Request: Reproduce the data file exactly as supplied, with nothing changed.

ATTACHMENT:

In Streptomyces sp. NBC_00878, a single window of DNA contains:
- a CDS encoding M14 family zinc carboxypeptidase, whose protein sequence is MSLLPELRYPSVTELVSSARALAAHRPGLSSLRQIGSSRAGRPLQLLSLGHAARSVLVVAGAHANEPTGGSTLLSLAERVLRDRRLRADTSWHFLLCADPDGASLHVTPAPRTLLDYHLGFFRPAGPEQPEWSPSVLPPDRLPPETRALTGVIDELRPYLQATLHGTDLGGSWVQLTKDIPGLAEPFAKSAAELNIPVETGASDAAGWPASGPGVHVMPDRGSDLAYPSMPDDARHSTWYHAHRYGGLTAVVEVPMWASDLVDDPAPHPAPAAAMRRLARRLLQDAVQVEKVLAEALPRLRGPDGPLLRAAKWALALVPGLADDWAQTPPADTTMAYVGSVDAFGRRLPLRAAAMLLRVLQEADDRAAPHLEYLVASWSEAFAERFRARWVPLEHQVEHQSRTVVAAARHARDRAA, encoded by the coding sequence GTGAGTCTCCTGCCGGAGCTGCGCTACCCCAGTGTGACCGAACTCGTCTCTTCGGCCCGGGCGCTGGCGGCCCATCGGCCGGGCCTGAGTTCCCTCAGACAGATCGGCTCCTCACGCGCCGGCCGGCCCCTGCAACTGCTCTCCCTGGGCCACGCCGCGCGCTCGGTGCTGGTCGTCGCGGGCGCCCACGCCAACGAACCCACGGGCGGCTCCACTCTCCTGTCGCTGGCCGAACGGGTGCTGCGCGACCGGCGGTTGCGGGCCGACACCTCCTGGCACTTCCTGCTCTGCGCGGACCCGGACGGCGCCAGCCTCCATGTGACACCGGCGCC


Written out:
In Streptomyces sp. NBC_00878, a single window of DNA contains:
- a CDS encoding M14 family zinc carboxypeptidase, whose protein sequence is MSLLPELRYPSVTELVSSARALAAHRPGLSSLRQIGSSRAGRPLQLLSLGHAARSVLVVAGAHANEPTGGSTLLSLAERVLRDRRLRADTSWHFLLCADPDGASLHVTPAPRTLLDYHLGFFRPAGPEQPEWSPSVLPPDRLPPETRALTGVIDELRPYLQATLHGTDLGGSWVQLTKDIPGLAEPFAKSAAELNIPVETGASDAAGWPASGPGVHVMPDRGSDLAYPSMPDDARHSTWYHAHRYGGLTAVVEVPMWASDLVDDPAPHPAPAAAMRRLARRLLQDAVQVEKVLAEALPRLRGPDGPLLRAAKWALALVPGLADDWAQTPPADTTMAYVGSVDAFGRRLPLRAAAMLLRVLQEADDRAAPHLEYLVASWSEAFAERFRARWVPLEHQVEHQSRTVVAAARHARDRAA, encoded by the coding sequence GTGAGTCTCCTGCCGGAGCTGCGCTACCCCAGTGTGACCGAACTCGTCTCTTCGGCCCGGGCGCTGGCGGCCCATCGGCCGGGCCTGAGTTCCCTCAGACAGATCGGCTCCTCACGCGCCGGCCGGCCCCTGCAACTGCTCTCCCTGGGCCACGCCGCGCGCTCGGTGCTGGTCGTCGCGGGCGCCCACGCCAACGAACCCACGGGCGGCTCCACTCTCCTGTCGCTGGCCGAACGGGTGCTGCGCGACCGGCGGTTGCGGGCCGACACCTCCTGGCACTTCCTGCTCTGCGCGGACCCGGACGGCGCCAGCCTCCATGTGACACCGGCGCC